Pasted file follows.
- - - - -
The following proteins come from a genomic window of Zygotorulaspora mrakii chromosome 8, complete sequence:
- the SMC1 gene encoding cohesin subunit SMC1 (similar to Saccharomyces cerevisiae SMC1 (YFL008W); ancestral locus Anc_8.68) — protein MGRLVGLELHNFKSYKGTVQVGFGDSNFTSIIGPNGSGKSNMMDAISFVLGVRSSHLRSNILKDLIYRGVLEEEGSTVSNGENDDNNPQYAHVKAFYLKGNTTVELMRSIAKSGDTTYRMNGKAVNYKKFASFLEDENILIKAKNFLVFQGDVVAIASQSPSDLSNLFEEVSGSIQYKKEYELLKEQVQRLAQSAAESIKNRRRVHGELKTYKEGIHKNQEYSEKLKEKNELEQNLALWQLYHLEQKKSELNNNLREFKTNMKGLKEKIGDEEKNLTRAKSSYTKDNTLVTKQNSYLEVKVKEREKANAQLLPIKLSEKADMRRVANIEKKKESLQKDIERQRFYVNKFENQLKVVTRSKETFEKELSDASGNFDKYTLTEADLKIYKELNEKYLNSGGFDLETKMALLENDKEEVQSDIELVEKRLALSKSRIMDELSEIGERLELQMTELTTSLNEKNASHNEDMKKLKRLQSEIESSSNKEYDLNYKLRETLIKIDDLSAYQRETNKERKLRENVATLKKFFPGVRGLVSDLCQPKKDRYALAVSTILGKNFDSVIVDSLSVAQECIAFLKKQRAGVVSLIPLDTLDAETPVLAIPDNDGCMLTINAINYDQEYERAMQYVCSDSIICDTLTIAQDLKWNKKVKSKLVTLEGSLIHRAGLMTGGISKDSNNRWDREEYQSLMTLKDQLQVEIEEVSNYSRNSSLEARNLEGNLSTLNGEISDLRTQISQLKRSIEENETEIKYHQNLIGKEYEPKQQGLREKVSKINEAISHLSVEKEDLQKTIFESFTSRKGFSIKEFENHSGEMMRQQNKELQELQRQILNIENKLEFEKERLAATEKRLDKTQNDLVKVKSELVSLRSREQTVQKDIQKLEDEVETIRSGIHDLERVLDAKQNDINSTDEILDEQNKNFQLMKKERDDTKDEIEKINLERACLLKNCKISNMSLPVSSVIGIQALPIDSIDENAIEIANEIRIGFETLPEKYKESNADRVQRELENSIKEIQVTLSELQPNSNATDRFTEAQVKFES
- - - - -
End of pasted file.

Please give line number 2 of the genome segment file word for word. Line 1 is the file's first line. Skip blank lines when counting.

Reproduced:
- the SMC1 gene encoding cohesin subunit SMC1 (similar to Saccharomyces cerevisiae SMC1 (YFL008W); ancestral locus Anc_8.68) — protein MGRLVGLELHNFKSYKGTVQVGFGDSNFTSIIGPNGSGKSNMMDAISFVLGVRSSHLRSNILKDLIYRGVLEEEGSTVSNGENDDNNPQYAHVKAFYLKGNTTVELMRSIAKSGDTTYRMNGKAVNYKKFASFLEDENILIKAKNFLVFQGDVVAIASQSPSDLSNLFEEVSGSIQYKKEYELLKEQVQRLAQSAAESIKNRRRVHGELKTYKEGIHKNQEYSEKLKEKNELEQNLALWQLYHLEQKKSELNNNLREFKTNMKGLKEKIGDEEKNLTRAKSSYTKDNTLVTKQNSYLEVKVKEREKANAQLLPIKLSEKADMRRVANIEKKKESLQKDIERQRFYVNKFENQLKVVTRSKETFEKELSDASGNFDKYTLTEADLKIYKELNEKYLNSGGFDLETKMALLENDKEEVQSDIELVEKRLALSKSRIMDELSEIGERLELQMTELTTSLNEKNASHNEDMKKLKRLQSEIESSSNKEYDLNYKLRETLIKIDDLSAYQRETNKERKLRENVATLKKFFPGVRGLVSDLCQPKKDRYALAVSTILGKNFDSVIVDSLSVAQECIAFLKKQRAGVVSLIPLDTLDAETPVLAIPDNDGCMLTINAINYDQEYERAMQYVCSDSIICDTLTIAQDLKWNKKVKSKLVTLEGSLIHRAGLMTGGISKDSNNRWDREEYQSLMTLKDQLQVEIEEVSNYSRNSSLEARNLEGNLSTLNGEISDLRTQISQLKRSIEENETEIKYHQNLIGKEYEPKQQGLREKVSKINEAISHLSVEKEDLQKTIFESFTSRKGFSIKEFENHSGEMMRQQNKELQELQRQILNIENKLEFEKERLAATEKRLDKTQNDLVKVKSELVSLRSREQTVQKDIQKLEDEVETIRSGIHDLERVLDAKQNDINSTDEILDEQNKNFQLMKKERDDTKDEIEKINLERACLLKNCKISNMSLPVSSVIGIQALPIDSIDENAIEIANEIRIGFETLPEKYKESNADRVQRELENSIKEIQVTLSELQPNSNATDRFTEAQVKFES